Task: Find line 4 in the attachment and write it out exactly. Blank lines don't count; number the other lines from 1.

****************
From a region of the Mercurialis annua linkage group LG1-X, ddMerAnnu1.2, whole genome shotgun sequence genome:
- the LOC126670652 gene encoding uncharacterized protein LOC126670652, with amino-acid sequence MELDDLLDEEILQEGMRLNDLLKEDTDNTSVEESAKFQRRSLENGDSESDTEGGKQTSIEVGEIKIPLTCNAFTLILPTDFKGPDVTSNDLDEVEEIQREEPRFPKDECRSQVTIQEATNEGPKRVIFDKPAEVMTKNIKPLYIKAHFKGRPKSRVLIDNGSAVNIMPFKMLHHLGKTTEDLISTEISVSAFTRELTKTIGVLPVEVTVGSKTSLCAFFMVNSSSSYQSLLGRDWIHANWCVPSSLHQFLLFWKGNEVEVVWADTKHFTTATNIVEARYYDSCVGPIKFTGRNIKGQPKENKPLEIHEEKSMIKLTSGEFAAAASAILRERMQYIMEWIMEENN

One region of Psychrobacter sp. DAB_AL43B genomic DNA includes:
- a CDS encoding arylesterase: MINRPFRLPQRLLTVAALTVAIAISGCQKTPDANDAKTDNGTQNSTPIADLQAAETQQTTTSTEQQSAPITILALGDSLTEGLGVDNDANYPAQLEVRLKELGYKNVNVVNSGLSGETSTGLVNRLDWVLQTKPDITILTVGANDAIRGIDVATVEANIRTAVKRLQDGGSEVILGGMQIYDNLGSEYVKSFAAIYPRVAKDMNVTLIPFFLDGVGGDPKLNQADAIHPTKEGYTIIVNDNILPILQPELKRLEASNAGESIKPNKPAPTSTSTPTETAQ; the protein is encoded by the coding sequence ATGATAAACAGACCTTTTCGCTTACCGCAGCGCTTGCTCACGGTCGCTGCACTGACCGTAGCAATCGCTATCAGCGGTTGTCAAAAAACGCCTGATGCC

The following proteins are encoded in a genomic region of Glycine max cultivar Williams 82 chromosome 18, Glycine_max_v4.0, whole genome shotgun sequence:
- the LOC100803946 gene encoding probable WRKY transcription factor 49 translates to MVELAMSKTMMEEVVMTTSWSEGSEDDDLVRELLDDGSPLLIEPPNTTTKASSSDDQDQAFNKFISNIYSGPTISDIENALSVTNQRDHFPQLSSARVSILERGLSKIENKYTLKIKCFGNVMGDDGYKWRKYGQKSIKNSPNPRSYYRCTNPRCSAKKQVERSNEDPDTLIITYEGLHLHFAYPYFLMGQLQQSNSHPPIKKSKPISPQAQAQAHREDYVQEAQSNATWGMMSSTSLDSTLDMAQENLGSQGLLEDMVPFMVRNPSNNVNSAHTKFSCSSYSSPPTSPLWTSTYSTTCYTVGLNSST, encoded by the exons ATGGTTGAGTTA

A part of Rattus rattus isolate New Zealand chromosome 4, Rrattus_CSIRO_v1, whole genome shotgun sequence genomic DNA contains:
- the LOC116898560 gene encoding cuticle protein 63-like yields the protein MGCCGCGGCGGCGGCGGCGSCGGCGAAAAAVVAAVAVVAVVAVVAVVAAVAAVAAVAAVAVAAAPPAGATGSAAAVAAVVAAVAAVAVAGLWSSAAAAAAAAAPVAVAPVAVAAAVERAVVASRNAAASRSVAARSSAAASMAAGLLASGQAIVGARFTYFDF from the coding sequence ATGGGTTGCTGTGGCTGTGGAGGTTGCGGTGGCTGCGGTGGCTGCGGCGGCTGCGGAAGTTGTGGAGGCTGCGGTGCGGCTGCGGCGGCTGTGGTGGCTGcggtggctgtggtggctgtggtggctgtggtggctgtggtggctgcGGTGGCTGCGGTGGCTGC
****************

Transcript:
- a CDS encoding arylesterase: MINRPFRLPQRLLTVAALTVAIAISGCQKTPDANDAKTDNGTQNSTPIADLQAAETQQTTTSTEQQSAPITILALGDSLTEGLGVDNDANYPAQLEVRLKELGYKNVNVVNSGLSGETSTGLVNRLDWVLQTKPDITILTVGANDAIRGIDVATVEANIRTAVKRLQDGGSEVILGGMQIYDNLGSEYVKSFAAIYPRVAKDMNVTLIPFFLDGVGGDPKLNQADAIHPTKEGYTIIVNDNILPILQPELKRLEASNAGESIKPNKPAPTSTSTPTETAQ; the protein is encoded by the coding sequence ATGATAAACAGACCTTTTCGCTTACCGCAGCGCTTGCTCACGGTCGCTGCACTGACCGTAGCAATCGCTATCAGCGGTTGTCAAAAAACGCCTGATGCC